"Can you cook together?" is one of my favourite questions to ask any couple, it's a seemingly innocent question that is guaranteed to cause a stir (pun intended).
"Are you being SERIOUS ?" or "What? Of course not !"
are the most common responses and I'm yet to hear a cheerful
"Yes, it's our favourite way to relax".
Let's face it, the kitchen is definitely a battlefield with each side struggling for control, then you add time pressure and hungry people as it's no surprise most of us find it a stressful challenge to cook with our partner. Usually we can predict exactly how it's going to go wrong, before it does.
In our house, I am a tidy cook, bordering on pedantic. I need a clear work surface, I chop neatly, I clear away to peelings immediately... AND I am far too slow for my speedy husband who dives in, creating chaos along the way. I can't believe that he can shower the place with flour - AND LEAVE IT THERE. He finds it ridiculous that my carrot slices are the same thickness give or take 0.05 mm. He and I should know better because we know what's going on. I have a Be Perfect Driver, he has a Hurry Up Driver and human beings revert strongly to their Driver behaviour when stressed. Tabi Kahler, a Transactional Analyst, defined 5 Drivers: Be Perfect, Be Strong, Please Others, Hurry Up and Try Hard. Most of us tend to have two dominant Drivers and simply put they are the result of how our parents encouraged us to behave as kids.
Their names are self explanatory, but here are some clues to how to spot them:-
Be Perfect: neat in appearance; count points off on their fingers as they speak.
Be Strong: have little facial expression or movement in the body; remain calm even in very stressful situations.
Please Others: raise the tone of their voice at the end of each sentence, smile and nod a lot, raise their eyebrows.
Hurry Up: do foot or finger tapping, sighing, finish other people's sentences.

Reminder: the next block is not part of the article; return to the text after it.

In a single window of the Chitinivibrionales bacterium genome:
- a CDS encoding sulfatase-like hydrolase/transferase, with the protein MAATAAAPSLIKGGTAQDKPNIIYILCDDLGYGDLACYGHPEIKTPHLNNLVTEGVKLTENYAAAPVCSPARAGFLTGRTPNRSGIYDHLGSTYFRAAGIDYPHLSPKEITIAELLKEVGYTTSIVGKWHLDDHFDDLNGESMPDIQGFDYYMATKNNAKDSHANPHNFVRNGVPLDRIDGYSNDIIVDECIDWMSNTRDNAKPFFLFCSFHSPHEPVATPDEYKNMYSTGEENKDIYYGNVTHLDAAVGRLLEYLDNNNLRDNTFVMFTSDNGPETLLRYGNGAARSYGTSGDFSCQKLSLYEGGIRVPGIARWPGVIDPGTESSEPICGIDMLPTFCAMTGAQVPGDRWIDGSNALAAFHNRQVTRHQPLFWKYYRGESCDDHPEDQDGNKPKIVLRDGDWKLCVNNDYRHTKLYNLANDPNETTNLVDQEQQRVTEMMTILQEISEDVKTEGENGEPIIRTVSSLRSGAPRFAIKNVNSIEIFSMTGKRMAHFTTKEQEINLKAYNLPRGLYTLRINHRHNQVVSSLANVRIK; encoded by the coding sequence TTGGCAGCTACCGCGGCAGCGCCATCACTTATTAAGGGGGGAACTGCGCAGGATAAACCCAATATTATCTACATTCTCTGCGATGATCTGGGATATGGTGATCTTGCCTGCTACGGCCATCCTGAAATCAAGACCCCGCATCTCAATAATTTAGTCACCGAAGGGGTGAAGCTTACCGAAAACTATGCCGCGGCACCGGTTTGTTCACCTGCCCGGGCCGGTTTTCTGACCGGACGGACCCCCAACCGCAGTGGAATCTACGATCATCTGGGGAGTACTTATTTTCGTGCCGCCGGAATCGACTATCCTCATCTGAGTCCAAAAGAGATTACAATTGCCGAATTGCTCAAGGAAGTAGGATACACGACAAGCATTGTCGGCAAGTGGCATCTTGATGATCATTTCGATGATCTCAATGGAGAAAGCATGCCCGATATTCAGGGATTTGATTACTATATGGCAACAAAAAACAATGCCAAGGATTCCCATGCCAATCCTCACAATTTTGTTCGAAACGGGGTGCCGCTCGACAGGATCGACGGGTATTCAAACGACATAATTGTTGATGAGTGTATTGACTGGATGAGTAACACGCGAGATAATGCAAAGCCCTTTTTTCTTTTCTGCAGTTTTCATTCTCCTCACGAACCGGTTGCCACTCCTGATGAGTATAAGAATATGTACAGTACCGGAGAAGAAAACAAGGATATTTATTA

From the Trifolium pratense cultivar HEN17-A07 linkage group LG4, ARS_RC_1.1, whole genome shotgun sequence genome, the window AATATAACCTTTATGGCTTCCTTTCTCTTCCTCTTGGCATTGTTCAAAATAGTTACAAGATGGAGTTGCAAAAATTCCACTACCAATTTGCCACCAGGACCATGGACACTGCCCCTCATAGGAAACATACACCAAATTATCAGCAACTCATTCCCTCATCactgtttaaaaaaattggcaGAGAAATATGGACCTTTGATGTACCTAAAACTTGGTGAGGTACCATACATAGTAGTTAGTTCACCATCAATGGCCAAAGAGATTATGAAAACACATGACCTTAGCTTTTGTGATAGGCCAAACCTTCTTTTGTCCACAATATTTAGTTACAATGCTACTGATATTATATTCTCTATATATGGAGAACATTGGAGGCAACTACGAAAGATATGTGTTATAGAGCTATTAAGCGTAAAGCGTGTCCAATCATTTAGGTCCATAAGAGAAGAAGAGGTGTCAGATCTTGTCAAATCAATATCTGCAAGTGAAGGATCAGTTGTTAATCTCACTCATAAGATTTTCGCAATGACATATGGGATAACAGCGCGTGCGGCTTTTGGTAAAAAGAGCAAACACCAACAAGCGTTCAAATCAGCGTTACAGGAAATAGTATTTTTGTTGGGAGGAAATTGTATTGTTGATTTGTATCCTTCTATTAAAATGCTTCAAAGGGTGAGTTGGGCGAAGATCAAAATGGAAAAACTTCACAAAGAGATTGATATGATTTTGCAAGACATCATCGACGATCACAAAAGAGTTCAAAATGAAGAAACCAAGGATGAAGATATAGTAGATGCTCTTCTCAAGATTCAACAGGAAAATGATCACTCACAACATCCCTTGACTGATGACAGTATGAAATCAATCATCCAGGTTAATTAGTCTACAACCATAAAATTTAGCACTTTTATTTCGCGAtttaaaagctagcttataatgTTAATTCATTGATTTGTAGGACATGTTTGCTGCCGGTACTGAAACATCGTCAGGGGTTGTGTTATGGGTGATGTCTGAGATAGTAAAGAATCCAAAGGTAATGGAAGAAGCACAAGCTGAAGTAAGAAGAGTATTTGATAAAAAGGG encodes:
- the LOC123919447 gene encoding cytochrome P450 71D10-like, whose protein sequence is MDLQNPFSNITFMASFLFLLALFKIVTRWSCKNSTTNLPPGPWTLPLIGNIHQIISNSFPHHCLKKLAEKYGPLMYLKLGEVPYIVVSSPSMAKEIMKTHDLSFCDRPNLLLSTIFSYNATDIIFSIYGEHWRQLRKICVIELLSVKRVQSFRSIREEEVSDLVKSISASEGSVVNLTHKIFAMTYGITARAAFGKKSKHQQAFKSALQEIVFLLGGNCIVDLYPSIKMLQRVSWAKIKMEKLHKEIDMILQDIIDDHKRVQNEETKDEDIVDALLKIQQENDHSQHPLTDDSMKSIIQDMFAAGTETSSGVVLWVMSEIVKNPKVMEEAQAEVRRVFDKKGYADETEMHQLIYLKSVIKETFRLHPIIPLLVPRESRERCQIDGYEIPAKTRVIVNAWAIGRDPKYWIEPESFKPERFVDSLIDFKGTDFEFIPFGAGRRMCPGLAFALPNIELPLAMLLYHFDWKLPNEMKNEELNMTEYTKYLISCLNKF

Try Hard: their body is generally hunched, leaning forward with a crumpled face, two lines going up between their eyebrows, start many things at once.
Understanding our own primary Drivers can really help us modify our behaviour and make us easier to get along with. Understanding our partners Drivers should help build empathy and tolerance. It's helpful if you know the 'antidotes' to each one:-
Be Perfect Good enough, is good enough.
Be Strong It’s OK to ask for what you need.
Please Others Consider your self as well.
Hurry Up It’s OK to take your time.
Try Hard Just do it… and finish it!
So, on a good day in our kitchen, I can chop roughly, in a timely way and he can slow it down to wait for my output. And we have agreed that we can gently remind the other of their Driver behaviour without repercussions (sometimes through gritted teeth if we're both hangry). Things still simmer in our kitchen from time to time, but they rarely boil over!
This is a good example of managing a Perpetual Conflict. Prof. John Gottman, the world renowned expert on relationships has found, after 40 years of research, that it's a complete myth that all relationship conflicts can be resolved. In fact only 31% are solvable, leaving a massive 69% that keep recurring. They are perpetual, they reoccur due to the fundamental differences in our personalities, Drivers being one example of personality difference, level of introversion or extraversion being another. There are three steps you need to take to manage Perpetual Conflicts:-
Accept that you have personality differences.
Talk to avoid gridlock and resentment.
Seek to manage the conflict, not avoid it.
So it may be from understanding and accepting your own and your partners Drivers that you can work around each other in the kitchen and if you can't, then you can agree NOT to cook together.
So why is this important for Expat couples? Understanding how you both react under stress and how you can work to accommodate each other is useful for any relationship, but particularly for Expats. Expat couples, especially in their first year living in a new country, tend to experience more stressful situations than normal and will have a smaller support network to help ease the pressure. Taking an everyday situation like cooking together provides a simple insight into how you interact and gives you the opportunity to practice how to modify your behaviour, to get along more easily in stressful situations.